The purpose of the military program is to replace the High Mobility Multipurpose Wheeled Vehicle (Humvee) with the more durable JLTV. According to the Defense Security Cooperation Agency, IOC is defined as the “first attainment of the capability to employ effectively a weapon, item of equipment, or system of approved specific characteristics, and which is manned or operated by an adequately trained, equipped, and supported military unit or force.”
"The warfighting capabilities the JLTV provides our Marines far exceed the capabilities offered by its predecessor," Marine Program Executive Officer for Land Systems John Garner said in a recent release. "I'm proud of what our team, in collaboration with the Army, has accomplished. Their commitment to supporting the warfighter delivered an exceptional vehicle, ahead of schedule, that Marines will use to dominate on the battlefield now and well into the future."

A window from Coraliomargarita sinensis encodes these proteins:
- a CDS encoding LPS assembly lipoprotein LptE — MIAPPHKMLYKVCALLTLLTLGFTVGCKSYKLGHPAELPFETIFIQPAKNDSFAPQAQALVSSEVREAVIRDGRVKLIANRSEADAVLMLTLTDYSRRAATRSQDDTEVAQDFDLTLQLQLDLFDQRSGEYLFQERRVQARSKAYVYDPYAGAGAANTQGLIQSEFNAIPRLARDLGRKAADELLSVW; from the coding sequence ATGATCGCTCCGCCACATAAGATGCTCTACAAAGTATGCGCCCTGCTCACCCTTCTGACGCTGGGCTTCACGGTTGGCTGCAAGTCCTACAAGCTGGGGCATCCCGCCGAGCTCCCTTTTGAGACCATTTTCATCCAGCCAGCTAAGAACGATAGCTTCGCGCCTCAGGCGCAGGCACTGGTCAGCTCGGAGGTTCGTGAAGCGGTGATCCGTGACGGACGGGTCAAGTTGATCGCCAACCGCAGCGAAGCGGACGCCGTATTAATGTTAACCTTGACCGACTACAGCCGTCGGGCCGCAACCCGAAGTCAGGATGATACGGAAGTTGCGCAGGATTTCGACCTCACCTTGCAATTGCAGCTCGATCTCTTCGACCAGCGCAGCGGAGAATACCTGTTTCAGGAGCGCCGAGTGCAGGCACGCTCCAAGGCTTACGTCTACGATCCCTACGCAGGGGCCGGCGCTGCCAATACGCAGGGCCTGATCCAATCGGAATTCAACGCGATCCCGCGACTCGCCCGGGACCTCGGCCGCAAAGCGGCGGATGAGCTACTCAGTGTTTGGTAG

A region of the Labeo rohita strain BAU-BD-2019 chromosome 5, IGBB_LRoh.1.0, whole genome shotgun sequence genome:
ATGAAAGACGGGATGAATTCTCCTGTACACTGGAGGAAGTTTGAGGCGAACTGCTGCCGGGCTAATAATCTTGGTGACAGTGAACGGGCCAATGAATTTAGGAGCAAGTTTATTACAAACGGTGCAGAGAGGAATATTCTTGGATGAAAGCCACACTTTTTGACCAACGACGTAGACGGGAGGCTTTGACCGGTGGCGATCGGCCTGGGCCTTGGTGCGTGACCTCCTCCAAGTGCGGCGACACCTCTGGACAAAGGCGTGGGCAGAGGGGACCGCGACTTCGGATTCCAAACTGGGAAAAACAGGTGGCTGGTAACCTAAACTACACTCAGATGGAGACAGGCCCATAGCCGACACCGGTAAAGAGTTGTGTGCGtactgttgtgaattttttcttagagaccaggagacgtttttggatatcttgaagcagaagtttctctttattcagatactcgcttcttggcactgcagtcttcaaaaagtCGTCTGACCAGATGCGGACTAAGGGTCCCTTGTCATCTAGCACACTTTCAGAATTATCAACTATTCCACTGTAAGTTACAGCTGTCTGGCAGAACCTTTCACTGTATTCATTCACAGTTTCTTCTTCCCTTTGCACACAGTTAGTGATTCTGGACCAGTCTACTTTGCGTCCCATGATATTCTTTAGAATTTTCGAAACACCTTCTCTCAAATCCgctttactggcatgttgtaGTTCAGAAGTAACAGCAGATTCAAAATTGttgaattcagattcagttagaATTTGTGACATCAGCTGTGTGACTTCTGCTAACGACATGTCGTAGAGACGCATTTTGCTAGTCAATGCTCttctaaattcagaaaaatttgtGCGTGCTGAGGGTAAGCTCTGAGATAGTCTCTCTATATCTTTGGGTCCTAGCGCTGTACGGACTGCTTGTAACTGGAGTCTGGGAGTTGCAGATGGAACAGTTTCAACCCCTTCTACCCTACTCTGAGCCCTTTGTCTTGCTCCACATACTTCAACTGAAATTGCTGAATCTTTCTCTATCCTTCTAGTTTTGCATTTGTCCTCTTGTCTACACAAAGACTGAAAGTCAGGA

The IOC declaration comes as officials announced that the service has nearly doubled the number of JLTVs it plans to purchase to replace its Humvee fleet, from 9,000 to 15,000. The Corps originally announced it would be buying 5,500 JLTVs.
The Humvee was developed in the 1980s as a light-duty utility truck. During the wars in Afghanistan and Iraq, it revealed itself to be vulnerable to improvised explosive devices and explosively formed projectiles.
Before the JLTV program could reach IOC, all operators had to be trained, and maintenance tools and spare parts packages had to be prepared.
"IOC is more than just saying that the schoolhouses and an infantry battalion all have their trucks," Eugene Morin, product manager for the JLTV at Program Executive Office Land Systems, wrote in the release. "All of the tools and parts required to support the system need to be in place, the units must have had received sufficient training, and each unit commander needs to declare that he is combat-ready."
The JLTVs are expected to be fielded to Marine expeditionary units before the end of next month.
"We are really at the starting line right now. Our grandchildren and great-grandchildren will see JLTVs in the DoD [Department of Defense],” Marine Light Tactical Vehicle Program Manager Andrew Rodgers said in the release. "We'll easily still have these assets somewhere in the DoD in the year 2100."